DIY: Make Candles with Favorite Colors, Scents
Set Your Home Aglow
They lend a cheerful glow to a jack-o’-lantern’s grin and cast a homey light over a Thanksgiving Day dinner. They’re candles, folks — and they’re super easy to make.
Supplies needed for the project
- Clean glass containers Small (4-oz.) jelly jars work really well.
- *Candle wax, preferably in granulated or grated form You can grate it yourself with an old cheese grater.
- Double boiler Try using a saucepot filled with water in which you place a few canning rings that can support a quart mason jar. The jar will hold the melting wax.
- Candle dye Optional
- Aromatherapy oils or essential oils Optional, but you may want to try a few drops of clove, orange and eucalyptus for a fresh, outdoorsy scent.
- Wicks with metal bases (tabs) Make sure the wicks are long enough for your containers.
- Hot glue gun and hot glue A drop of hot glue on the metal base of your wick will secure the wick to the inside of your candle container.
- Barrel of a Bic pen This will help you to press the wick into the bottom of the container (see images 1 and 2).
- Clothespins You’ll use one on each candle to keep your wick upright while the wax solidifies (see image 3).
- Wooden kebab skewer This is for stirring your wax once you’ve added the scented oils and dye.
- Scissors Trim your wicks to ¼ inch taller than the top of your candle.
- Hot pads They’ll help you handle your hot wax container.
*There are many types of candle wax, but for glass container candles, a wax with a low or medium-low melting point is essential, or your container will shatter when you pour in the hot wax. Paraffin wax is great for container candles, but it’s also petroleum based and a non-renewable resource. Soy wax is a renewable resource, but it does not hold scent very well. Beeswax candles last a long time and carry their own scent (but you can also add scent to them). Beeswax is a limited resource, which means it’s expensive.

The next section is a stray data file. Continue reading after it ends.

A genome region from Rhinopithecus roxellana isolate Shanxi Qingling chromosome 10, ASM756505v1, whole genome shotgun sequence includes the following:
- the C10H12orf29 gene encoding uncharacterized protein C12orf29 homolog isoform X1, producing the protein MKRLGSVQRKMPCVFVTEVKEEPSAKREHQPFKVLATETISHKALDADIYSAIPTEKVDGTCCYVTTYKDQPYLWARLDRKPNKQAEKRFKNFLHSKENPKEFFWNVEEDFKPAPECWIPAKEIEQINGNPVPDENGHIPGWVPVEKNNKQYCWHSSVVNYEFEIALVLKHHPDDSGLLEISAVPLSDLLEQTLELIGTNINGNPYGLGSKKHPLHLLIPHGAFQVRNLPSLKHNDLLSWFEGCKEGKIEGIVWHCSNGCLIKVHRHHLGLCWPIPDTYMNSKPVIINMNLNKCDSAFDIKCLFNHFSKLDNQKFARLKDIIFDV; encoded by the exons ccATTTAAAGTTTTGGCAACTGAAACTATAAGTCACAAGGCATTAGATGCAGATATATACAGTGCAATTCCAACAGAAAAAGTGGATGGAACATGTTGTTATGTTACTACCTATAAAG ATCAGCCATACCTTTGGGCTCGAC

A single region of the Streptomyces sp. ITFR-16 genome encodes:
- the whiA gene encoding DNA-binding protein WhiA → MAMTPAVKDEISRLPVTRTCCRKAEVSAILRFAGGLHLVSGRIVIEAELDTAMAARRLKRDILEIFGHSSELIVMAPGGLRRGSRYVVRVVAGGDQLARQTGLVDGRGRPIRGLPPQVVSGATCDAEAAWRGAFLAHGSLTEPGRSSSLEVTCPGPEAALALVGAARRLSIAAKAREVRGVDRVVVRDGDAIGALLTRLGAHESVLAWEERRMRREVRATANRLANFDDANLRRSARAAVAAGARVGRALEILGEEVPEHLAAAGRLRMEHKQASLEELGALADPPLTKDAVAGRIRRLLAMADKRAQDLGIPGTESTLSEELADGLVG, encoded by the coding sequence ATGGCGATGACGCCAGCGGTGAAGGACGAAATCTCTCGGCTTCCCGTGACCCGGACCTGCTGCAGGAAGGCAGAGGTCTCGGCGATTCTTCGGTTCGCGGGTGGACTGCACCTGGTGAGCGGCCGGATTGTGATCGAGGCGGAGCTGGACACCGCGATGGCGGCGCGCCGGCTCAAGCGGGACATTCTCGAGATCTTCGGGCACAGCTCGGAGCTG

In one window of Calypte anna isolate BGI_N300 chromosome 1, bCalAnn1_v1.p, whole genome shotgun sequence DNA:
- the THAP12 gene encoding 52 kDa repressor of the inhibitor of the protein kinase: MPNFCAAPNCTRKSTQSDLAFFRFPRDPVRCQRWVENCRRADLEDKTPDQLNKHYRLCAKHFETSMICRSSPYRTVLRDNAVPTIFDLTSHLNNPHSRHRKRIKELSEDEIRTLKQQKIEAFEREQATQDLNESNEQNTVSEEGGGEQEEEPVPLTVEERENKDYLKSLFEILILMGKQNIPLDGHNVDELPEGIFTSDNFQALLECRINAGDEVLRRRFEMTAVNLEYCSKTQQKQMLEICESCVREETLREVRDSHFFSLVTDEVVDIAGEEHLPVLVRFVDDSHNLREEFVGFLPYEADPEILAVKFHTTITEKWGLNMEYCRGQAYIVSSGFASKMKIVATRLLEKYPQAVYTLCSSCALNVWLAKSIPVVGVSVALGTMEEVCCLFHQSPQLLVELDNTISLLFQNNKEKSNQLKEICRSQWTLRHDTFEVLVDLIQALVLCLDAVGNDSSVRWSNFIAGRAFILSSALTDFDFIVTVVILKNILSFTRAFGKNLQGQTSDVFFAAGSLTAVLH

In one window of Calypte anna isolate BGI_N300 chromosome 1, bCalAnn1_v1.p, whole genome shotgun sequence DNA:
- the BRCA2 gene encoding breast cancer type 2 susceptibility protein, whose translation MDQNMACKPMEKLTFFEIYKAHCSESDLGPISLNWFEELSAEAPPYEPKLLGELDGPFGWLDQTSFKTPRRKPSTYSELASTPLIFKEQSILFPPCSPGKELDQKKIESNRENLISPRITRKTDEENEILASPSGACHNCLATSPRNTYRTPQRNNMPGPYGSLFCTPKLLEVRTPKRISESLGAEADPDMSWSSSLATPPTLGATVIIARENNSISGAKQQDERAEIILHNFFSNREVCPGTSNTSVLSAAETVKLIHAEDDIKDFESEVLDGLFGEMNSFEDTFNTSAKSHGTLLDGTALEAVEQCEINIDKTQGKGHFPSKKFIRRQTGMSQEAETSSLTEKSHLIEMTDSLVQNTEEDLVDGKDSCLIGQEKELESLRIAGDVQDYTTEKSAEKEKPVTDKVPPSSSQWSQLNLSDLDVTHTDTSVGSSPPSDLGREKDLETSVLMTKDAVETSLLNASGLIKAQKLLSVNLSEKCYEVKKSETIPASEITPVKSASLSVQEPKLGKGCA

Illustration by Saige Roberts
Step 1 Thread a wick down the barrel of the pen (see image 1). Put a drop of hot glue on the metal base of the wick and use the pen to press the wick to the bottom of your candle container (see image 2). When the glue is dry, pull the wick straight and clip it with a clothespin that can rest across the opening of the jar (see image 3). There should be no slack in the wick. Repeat for all containers.
Step 2 Melt the wax in the double boiler, then remove the jar of wax from the heat source. Add the scented oils and dye and stir with the wooden skewer. For strongly scented candles, add 10 drops of oil per candle.
Step 3 Carefully pour the melted wax into each container a little more than ¼ inch from the rim, reserving enough wax to “top off” the candles after they’ve cooled (see image 4). Allow the candles to cool. (This will take several hours.)
Step 4 Re-melt the wax you reserved and pour it into the concave dip that will be in the center of each candle (see image 5). Pour enough wax to fill the dip and to just cover the entire surface of each candle (see image 6).
Step 5 Trim the wicks to ¼ inch.